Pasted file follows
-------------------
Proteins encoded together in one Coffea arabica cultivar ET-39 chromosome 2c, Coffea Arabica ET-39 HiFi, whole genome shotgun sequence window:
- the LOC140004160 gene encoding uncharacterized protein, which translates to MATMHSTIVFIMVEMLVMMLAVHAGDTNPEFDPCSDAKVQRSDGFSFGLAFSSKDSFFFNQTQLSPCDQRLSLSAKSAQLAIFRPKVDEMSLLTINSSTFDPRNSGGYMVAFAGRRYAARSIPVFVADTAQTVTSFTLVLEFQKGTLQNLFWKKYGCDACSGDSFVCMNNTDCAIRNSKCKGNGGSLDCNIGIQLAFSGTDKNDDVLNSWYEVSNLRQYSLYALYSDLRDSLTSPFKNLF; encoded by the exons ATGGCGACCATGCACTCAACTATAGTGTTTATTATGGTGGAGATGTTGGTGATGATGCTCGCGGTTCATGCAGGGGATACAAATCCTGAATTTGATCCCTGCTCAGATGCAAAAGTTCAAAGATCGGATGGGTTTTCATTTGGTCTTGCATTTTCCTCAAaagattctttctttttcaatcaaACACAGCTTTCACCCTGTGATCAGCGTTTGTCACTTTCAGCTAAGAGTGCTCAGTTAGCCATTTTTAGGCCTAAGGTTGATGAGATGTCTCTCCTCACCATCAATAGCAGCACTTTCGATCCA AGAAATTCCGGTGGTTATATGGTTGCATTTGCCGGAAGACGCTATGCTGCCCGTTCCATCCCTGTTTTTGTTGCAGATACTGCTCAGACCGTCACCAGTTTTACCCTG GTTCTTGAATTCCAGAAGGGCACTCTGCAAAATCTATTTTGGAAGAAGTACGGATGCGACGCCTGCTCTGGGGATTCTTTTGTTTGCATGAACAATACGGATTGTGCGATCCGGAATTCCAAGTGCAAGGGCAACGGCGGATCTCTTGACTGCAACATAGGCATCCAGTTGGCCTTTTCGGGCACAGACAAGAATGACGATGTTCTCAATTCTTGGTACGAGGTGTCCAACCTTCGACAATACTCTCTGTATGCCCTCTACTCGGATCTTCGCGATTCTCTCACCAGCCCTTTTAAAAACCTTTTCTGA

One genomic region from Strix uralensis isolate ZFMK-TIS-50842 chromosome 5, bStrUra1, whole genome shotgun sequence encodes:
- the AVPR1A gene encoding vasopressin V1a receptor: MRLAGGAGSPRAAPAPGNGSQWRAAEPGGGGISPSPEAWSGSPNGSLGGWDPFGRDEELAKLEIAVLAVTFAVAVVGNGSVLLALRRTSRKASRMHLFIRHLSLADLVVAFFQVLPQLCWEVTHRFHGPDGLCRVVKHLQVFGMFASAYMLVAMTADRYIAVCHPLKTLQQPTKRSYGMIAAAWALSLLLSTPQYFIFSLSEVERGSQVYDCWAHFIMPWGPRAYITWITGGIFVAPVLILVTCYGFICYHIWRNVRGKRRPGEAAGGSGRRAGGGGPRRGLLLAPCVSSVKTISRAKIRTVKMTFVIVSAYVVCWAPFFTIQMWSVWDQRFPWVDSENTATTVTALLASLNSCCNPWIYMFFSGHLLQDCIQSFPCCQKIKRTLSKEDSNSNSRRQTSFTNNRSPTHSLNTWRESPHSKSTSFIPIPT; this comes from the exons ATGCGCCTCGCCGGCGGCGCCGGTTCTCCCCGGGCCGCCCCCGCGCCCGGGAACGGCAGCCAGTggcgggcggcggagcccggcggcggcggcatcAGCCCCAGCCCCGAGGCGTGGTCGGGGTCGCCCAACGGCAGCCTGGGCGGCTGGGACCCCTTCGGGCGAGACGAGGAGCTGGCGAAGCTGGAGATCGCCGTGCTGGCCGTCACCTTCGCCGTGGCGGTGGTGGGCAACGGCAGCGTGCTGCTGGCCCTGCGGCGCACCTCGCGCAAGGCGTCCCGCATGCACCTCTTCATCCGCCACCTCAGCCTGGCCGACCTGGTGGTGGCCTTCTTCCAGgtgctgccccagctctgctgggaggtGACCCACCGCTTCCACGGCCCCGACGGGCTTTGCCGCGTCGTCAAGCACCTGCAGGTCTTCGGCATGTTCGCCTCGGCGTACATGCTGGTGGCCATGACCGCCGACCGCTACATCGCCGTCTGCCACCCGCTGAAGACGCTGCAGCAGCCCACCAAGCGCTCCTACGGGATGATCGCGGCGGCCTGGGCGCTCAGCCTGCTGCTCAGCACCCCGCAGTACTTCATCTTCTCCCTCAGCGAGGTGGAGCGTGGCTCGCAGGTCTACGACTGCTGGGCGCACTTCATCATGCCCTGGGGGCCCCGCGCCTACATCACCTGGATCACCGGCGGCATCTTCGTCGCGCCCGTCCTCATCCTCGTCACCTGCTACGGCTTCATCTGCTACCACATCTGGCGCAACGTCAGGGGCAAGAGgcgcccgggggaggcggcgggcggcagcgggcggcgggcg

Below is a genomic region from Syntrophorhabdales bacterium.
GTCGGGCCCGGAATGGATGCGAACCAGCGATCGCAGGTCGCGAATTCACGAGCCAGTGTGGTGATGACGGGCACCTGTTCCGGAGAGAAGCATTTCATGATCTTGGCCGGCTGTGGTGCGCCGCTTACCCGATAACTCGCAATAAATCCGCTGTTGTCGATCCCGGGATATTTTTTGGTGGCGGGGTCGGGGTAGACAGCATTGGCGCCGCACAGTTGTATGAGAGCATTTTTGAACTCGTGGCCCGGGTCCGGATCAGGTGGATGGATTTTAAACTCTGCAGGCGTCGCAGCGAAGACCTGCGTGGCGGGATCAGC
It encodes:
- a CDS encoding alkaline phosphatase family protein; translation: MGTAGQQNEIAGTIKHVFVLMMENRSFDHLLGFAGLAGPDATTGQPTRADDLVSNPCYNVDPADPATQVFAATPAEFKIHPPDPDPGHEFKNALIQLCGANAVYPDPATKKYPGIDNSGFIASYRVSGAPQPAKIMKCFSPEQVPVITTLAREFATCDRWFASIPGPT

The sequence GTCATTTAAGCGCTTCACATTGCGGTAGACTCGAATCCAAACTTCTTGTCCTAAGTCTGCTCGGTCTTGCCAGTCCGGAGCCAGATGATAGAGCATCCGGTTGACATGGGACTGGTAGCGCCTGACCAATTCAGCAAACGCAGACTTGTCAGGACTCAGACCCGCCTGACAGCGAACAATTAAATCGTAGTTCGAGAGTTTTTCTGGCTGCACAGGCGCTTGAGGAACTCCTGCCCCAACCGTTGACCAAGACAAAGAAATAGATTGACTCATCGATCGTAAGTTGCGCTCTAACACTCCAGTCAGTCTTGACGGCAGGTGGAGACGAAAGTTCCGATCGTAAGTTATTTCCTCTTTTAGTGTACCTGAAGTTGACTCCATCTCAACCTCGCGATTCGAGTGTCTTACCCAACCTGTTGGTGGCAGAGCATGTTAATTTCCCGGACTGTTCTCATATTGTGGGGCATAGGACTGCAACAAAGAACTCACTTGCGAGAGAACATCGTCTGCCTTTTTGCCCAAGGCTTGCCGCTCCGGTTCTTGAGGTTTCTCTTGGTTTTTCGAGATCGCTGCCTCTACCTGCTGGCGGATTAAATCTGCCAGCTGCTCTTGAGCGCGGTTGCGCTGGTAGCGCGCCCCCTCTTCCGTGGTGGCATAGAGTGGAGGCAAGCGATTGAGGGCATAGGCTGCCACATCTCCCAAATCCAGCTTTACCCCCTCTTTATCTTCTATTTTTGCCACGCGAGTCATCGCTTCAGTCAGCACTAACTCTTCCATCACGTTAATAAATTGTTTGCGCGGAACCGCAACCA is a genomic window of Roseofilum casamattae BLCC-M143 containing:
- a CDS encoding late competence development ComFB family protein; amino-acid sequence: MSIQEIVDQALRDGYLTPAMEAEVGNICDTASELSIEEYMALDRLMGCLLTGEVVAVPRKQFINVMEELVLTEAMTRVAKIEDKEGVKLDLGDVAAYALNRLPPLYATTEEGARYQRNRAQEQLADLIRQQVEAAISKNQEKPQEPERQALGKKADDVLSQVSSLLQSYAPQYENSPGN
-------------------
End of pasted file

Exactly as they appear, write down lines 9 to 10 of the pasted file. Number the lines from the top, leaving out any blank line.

The sequence GTCATTTAAGCGCTTCACATTGCGGTAGACTCGAATCCAAACTTCTTGTCCTAAGTCTGCTCGGTCTTGCCAGTCCGGAGCCAGATGATAGAGCATCCGGTTGACATGGGACTGGTAGCGCCTGACCAATTCAGCAAACGCAGACTTGTCAGGACTCAGACCCGCCTGACAGCGAACAATTAAATCGTAGTTCGAGAGTTTTTCTGGCTGCACAGGCGCTTGAGGAACTCCTGCCCCAACCGTTGACCAAGACAAAGAAATAGATTGACTCATCGATCGTAAGTTGCGCTCTAACACTCCAGTCAGTCTTGACGGCAGGTGGAGACGAAAGTTCCGATCGTAAGTTATTTCCTCTTTTAGTGTACCTGAAGTTGACTCCATCTCAACCTCGCGATTCGAGTGTCTTACCCAACCTGTTGGTGGCAGAGCATGTTAATTTCCCGGACTGTTCTCATATTGTGGGGCATAGGACTGCAACAAAGAACTCACTTGCGAGAGAACATCGTCTGCCTTTTTGCCCAAGGCTTGCCGCTCCGGTTCTTGAGGTTTCTCTTGGTTTTTCGAGATCGCTGCCTCTACCTGCTGGCGGATTAAATCTGCCAGCTGCTCTTGAGCGCGGTTGCGCTGGTAGCGCGCCCCCTCTTCCGTGGTGGCATAGAGTGGAGGCAAGCGATTGAGGGCATAGGCTGCCACATCTCCCAAATCCAGCTTTACCCCCTCTTTATCTTCTATTTTTGCCACGCGAGTCATCGCTTCAGTCAGCACTAACTCTTCCATCACGTTAATAAATTGTTTGCGCGGAACCGCAACCA is a genomic window of Roseofilum casamattae BLCC-M143 containing:
- a CDS encoding late competence development ComFB family protein; amino-acid sequence: MSIQEIVDQALRDGYLTPAMEAEVGNICDTASELSIEEYMALDRLMGCLLTGEVVAVPRKQFINVMEELVLTEAMTRVAKIEDKEGVKLDLGDVAAYALNRLPPLYATTEEGARYQRNRAQEQLADLIRQQVEAAISKNQEKPQEPERQALGKKADDVLSQVSSLLQSYAPQYENSPGN